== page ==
American Carnage #1 Review

by Hussein Wasiti on November 21, 2018

Writer: Bryan Hill
Artist: Leandro Fernandez
Colourist: Dean White
Letterer: Pat Brosseau
This is the Vertigo launch I was actually looking forward to the most. Bryan Hill made a big splash with DETECTIVE COMICS recently so you'll be seeing his name on a lot of comics in the comic months, but I was mostly looking forward to this to see an unrestrained, more free Hill. He's a talent, and this book was fantastic.
Leandro Fernandez is going to be an unknown to some people. He did THE OLD GUARD with Greg Rucka over at Image sort of recently, and I think he's a great fit for this book. There's a roughness and looseness in his style that greatly contributes to the grittiness and ingrained violence in this story.
Dean White's colouring work seems unlike anything I've ever seen of his, to be honest. Here he's going for an overall brighter colour palette which suits the linework quite well. Pat Brosseau's lettering is also fantastic; the man's a master and having such an expert letterer on your team can only bring good things.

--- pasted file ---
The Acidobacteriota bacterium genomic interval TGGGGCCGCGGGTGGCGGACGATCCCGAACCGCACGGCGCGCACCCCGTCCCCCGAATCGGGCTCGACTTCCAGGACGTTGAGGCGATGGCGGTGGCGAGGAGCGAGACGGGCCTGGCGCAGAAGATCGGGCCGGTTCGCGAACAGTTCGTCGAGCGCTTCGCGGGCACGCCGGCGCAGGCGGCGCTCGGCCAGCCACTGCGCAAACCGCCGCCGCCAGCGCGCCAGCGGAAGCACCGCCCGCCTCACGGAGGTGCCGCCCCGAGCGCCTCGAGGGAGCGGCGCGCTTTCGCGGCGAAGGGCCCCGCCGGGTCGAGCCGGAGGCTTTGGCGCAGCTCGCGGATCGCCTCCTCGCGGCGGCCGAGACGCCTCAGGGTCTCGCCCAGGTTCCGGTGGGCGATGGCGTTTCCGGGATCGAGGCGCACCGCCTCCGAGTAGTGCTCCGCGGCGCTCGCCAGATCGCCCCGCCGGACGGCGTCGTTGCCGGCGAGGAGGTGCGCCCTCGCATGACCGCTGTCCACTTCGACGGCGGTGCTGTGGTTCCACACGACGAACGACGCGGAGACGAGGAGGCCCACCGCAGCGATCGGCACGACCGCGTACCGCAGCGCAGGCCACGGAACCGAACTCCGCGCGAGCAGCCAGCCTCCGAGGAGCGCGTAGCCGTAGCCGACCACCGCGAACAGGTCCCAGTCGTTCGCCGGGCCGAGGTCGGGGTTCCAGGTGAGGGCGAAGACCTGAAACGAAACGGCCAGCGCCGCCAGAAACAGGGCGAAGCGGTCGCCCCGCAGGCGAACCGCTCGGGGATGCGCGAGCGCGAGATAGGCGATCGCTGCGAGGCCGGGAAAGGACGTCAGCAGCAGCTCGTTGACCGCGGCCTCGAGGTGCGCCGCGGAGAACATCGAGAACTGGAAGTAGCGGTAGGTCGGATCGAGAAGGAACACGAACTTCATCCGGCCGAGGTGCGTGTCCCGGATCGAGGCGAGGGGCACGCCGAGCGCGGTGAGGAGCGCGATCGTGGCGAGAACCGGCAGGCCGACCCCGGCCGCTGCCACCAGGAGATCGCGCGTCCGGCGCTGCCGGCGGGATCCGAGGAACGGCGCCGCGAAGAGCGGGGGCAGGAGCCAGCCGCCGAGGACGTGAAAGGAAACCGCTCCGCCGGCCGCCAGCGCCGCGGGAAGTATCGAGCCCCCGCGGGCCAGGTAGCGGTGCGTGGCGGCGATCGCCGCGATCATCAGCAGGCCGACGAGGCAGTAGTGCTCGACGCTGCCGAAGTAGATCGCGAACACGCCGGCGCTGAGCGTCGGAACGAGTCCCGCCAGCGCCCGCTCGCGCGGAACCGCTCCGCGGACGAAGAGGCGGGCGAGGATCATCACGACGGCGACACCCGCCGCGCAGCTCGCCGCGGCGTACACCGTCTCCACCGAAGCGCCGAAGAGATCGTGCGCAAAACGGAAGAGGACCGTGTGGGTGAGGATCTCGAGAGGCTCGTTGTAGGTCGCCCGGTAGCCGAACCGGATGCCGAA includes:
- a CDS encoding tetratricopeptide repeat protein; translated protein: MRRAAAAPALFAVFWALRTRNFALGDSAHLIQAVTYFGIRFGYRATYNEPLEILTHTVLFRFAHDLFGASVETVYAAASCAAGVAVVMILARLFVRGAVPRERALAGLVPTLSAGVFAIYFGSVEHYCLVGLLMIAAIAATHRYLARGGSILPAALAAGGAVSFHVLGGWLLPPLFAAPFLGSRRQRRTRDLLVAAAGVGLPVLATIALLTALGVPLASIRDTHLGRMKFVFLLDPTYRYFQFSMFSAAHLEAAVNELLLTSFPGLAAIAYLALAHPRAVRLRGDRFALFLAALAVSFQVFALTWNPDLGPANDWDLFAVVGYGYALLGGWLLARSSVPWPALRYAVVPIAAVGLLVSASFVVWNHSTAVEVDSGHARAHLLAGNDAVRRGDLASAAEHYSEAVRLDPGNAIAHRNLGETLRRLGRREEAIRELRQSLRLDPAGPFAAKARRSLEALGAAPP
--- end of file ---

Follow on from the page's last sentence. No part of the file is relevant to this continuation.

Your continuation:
The plot initially follows FBI Agent Sheila Curry, who recently lost her partner in a case involving a white supremacist; in an off-the-books move, she recruits private detective Richard Wright, a half-black and half-white former FBI agent to go undercover in a suspected dirty politician's inner circle. The plot sounds bleak and convoluted, but this thing is paced like a dream and it simply feels very prescient. This seems like an easy story to tackle since the world is such a crazy place and any writer could take advantage of that, but Hill approaches it with a bit of grayness and cautiousness that really drew me in. This has the makings of a long-term story but not in the way that many modern writers approach it; Hill isn't hiding any information on us only to drop it on us in the last second to extend his story a bit longer. This feels like it has a long life ahead of it, and I can't wait to read more.
AMERICAN CARNAGE is a stunning book, one that feels necessary and timely but also straddles that line by presenting a gripping and hopefully long-term story. The art is fantastic on all fronts as well.

Our Score:


A Look Inside